Adam Zagajewski might be a little quiet, a little plain-spoken, a little lacking in the electric-skin-flicker I'm looking for right now. Whatever the reason, these poems largely flowed over me without catching.
One thing did catch me though: his repeated use (or Clare Cavanagh's repeated use in her translation) of the zeugma, a rhetorical device in which two words or phrases are yoked together. Most of the examples you find online help not at all to explain this idea - my favourite is, I believe, from Dickens; the image of little girls dressed in muslin and tears. One literal description, one figurative, yoked by the verb. (It is entirely possible I made this example up. Don't say I didn't warn you.)
Once I noticed this in Zagajewski's writing, reading became a bird-spotting activity rather than an absorbing one:
The tablecloths smell of starch and morals
Mountain streams lay on their backs
greedily lapping up water and October
The taxi smelled of anise and the twentieth century
As always though, a couple of poems slipped under my skin. The double restraint (of the written words and the described world) of 'Transformation' is lifted by the tension and power of the final lines:
I haven’t written a single poem
I’ve lived humbly, reading the paper,
pondering the riddle of power
and the reasons for obedience.
I’ve watched sunsets
I’ve heard the birds grow quiet
… and night’s muteness.
I’ve seen sunflowers dangling
their heads at dusk, as if a careless hangman
had gone strolling through the gardens.
September’s sweet dust gathered
on the windowsill and lizards
hid in the bends of walls.
I’ve taken long walks,
craving one thing only:
And then 'Three Angels', which I fell straight into, and emerged the other side feeling like I always do when a writer's words sink into me, like I've been coloured in a little bit, made a little richer and deeper ...
Suddenly three angels appeared
right here by the bakery on St. George Street.
Not another census bureau survey,
one tired man sighed.
No, the first angel said patiently,
we just wanted to see
what your lives have become,
the flavor of your days and why
your nights are marked by restlessness and fear.
That's right, fear, a lovely, dreamy-eyed
woman replied; but I know why.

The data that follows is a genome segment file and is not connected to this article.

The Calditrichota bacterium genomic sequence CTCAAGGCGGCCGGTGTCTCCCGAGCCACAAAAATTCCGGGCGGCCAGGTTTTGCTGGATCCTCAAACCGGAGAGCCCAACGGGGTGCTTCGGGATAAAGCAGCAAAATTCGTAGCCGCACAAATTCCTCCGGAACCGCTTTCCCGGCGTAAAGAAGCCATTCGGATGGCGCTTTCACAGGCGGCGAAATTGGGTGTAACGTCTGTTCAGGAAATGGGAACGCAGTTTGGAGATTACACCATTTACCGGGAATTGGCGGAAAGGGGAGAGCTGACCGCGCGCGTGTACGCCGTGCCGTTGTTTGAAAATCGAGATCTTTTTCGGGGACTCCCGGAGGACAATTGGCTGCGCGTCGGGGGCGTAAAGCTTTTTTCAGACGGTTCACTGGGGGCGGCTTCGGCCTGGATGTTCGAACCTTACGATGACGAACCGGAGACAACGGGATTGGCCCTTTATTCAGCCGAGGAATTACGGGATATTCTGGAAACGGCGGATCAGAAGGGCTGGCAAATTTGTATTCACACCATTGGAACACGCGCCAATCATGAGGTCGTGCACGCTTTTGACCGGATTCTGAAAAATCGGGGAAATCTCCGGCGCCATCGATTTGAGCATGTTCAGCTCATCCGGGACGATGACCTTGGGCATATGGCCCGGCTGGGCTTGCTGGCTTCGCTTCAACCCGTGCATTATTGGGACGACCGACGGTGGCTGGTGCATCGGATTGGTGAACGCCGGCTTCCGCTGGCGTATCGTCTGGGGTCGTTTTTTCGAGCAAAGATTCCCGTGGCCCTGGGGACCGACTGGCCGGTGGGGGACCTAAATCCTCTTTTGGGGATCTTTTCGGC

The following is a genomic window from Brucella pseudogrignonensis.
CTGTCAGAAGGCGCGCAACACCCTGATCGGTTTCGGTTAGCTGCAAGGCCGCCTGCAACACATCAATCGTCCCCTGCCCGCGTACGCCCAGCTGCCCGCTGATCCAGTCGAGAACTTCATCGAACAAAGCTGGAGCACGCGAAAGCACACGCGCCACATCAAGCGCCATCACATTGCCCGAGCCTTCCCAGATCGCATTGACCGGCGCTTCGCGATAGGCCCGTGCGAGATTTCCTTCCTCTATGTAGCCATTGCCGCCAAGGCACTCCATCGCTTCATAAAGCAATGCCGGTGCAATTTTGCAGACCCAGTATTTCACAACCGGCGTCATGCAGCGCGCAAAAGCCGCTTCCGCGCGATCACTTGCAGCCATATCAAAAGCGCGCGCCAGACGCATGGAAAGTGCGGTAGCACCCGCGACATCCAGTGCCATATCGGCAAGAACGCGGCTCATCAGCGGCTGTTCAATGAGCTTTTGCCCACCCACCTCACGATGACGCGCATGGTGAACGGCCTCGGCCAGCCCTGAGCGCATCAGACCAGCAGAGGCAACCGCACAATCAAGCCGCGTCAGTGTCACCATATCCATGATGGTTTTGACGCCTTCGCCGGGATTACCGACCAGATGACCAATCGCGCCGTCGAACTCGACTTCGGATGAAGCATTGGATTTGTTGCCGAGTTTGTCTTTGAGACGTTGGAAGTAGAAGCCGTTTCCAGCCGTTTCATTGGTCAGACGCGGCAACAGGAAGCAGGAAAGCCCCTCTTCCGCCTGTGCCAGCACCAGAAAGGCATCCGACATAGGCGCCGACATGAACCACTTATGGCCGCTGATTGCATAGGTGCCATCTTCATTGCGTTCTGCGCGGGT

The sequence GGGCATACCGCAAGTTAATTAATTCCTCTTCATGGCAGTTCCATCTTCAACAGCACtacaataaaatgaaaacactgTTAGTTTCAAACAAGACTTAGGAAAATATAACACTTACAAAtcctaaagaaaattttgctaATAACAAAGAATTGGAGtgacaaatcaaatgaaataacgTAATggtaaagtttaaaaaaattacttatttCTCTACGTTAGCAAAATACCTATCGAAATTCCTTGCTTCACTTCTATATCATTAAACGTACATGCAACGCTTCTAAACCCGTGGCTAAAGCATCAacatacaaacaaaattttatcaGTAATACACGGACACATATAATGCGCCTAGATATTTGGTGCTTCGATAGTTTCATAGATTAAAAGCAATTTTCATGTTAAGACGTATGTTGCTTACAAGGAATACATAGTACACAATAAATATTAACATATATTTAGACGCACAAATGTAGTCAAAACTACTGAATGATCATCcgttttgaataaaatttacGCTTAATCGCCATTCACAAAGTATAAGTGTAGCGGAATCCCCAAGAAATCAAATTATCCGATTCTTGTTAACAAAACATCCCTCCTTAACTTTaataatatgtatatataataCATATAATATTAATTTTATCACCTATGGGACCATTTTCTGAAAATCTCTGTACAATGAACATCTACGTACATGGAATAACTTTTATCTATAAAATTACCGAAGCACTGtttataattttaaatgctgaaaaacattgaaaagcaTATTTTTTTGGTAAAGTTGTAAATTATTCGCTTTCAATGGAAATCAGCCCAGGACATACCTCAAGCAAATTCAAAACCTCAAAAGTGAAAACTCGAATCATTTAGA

The labors of the human mind have faltered.
They seek help and support
they can't find. Sir, just take a look
-- she called the angel "Sir"! --
at Wittgenstein. Our sages
and leaders are melancholy madmen
and know even less than us
ordinary people (but she wasn't
Then too, said one boy
who was learning to play the violin, evenings
are just an empty carton,
a casket minus mysteries,
while at dawn the cosmos seems as
parched and foreign as a TV screen.
And besides, those who love music for itself
are few and far between.
Others spoke up and their laments
surged into a swelling sonata of wrath.
If you gentlemen want to know the truth,
one tall student yelled -- he'd
just lost his mother -- we've had enough
of death and cruelty, persecution, disease,
and long spells of boredom still
as a serpent's eye. We've got too little earth
and too much fire. We don't know who we are.
We're lost in the forest, and black stars
move lazily above us as if
they were only our dream.
But still, the second angel mumbled shyly,
there's always a little joy, and even beauty
lies close at hand, beneath the bark
of every hour, in the quiet heart of concentration,
and another person hides in each of us --
universal, strong, invincible.
Wild roses sometimes hold the scent
of childhood, and on holidays young girls
go out walking just as they always have,
and there's something timeless
in the way they wind their scarves.
Memory lives in the ocean, in galloping blood,
in black, burnt stones, in poems,
and in every quiet conversation.
The world is the same as it always was,
full of shadows and anticipation.
He would have gone on talking, but the crowd
was growing larger and waves
of mute rage spread
until at last the envoys rose lightly
into the air, whence, growing distant,
they gently repeated: peace be unto you,
peace to the living, the dead, the unborn.
The third angel alone said nothing,
for that was the angel of long silence.
... there's always a little joy, and even beauty / lies close at hand, beneath the bark / of every hour - beautiful.